Mortality data from December 2013 to September 2017 were provided by the Danish Veterinary and Food Administration. Information about movements from farms to rendering plants registered in the SMD was used to estimate the number of dead animals for each farm. The monthly mortality was calculated for each age group as a proportion: the number of dead animals in a given herd divided by the number of animals recorded in the CHR for that same herd. We have referred to this proportion as “mortality” throughout the manuscript.
All purchases of antimicrobials and vaccines made between December 2013 and September 2017 for Red-SPF farms with changes in their SPF disease status were included in the analysis. Records include detailed information such as the date, CHR number of the receiving farm, target species, age group, and disease group at the time of prescription. Internal validation showed inconsistency between age group and species in <1% of records for the included farms. These errors were corrected based on a comparison of species registered on the farm and the information on the prescription record (which included species, age group, and medicinal product) when possible, and otherwise deleted. The data were further cleaned by deleting the negative records of purchases of antimicrobials along with their corresponding positive records; negative records are mostly entered when prescribed medicines are not collected at the pharmacy, but may not contain the same degree of details as the corresponding positive record.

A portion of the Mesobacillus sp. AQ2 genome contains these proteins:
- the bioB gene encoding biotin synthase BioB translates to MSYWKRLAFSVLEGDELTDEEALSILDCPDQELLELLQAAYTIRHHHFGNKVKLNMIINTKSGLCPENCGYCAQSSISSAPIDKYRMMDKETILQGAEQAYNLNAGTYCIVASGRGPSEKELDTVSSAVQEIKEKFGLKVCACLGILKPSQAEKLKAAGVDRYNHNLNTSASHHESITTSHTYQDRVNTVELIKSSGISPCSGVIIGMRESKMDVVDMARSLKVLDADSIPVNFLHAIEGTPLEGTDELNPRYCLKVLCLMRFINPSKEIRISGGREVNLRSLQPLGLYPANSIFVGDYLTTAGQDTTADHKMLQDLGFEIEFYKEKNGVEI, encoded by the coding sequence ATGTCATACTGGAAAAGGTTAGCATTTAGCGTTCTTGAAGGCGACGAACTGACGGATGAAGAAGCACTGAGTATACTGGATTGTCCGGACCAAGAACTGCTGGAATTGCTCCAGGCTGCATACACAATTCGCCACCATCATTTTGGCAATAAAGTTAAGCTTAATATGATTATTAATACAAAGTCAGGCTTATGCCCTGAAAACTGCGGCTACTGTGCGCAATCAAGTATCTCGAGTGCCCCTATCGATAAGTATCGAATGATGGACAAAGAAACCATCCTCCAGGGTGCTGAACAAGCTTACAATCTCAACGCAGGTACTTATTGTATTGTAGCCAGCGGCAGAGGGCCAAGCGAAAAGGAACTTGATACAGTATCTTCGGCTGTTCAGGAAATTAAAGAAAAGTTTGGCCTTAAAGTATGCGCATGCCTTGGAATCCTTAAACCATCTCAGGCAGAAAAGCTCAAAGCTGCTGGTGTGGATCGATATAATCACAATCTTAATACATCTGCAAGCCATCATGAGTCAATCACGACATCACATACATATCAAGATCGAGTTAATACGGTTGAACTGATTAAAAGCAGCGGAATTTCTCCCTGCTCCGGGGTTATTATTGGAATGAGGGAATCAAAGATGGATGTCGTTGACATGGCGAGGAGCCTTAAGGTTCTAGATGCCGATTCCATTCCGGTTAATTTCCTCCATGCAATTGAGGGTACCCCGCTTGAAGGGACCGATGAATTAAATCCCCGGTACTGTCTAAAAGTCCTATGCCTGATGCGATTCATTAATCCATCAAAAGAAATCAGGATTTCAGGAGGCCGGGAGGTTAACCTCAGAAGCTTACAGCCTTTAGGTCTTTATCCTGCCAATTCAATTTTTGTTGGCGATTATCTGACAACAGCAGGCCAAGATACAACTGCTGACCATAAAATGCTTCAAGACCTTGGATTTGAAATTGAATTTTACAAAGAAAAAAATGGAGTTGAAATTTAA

Antimicrobial use was measured in number of Animal Daily Doses (ADD) in order to have a measurement of comparison among the herds (15); ADDkg defines the dose of treatment for 1 kg animal bodyweight.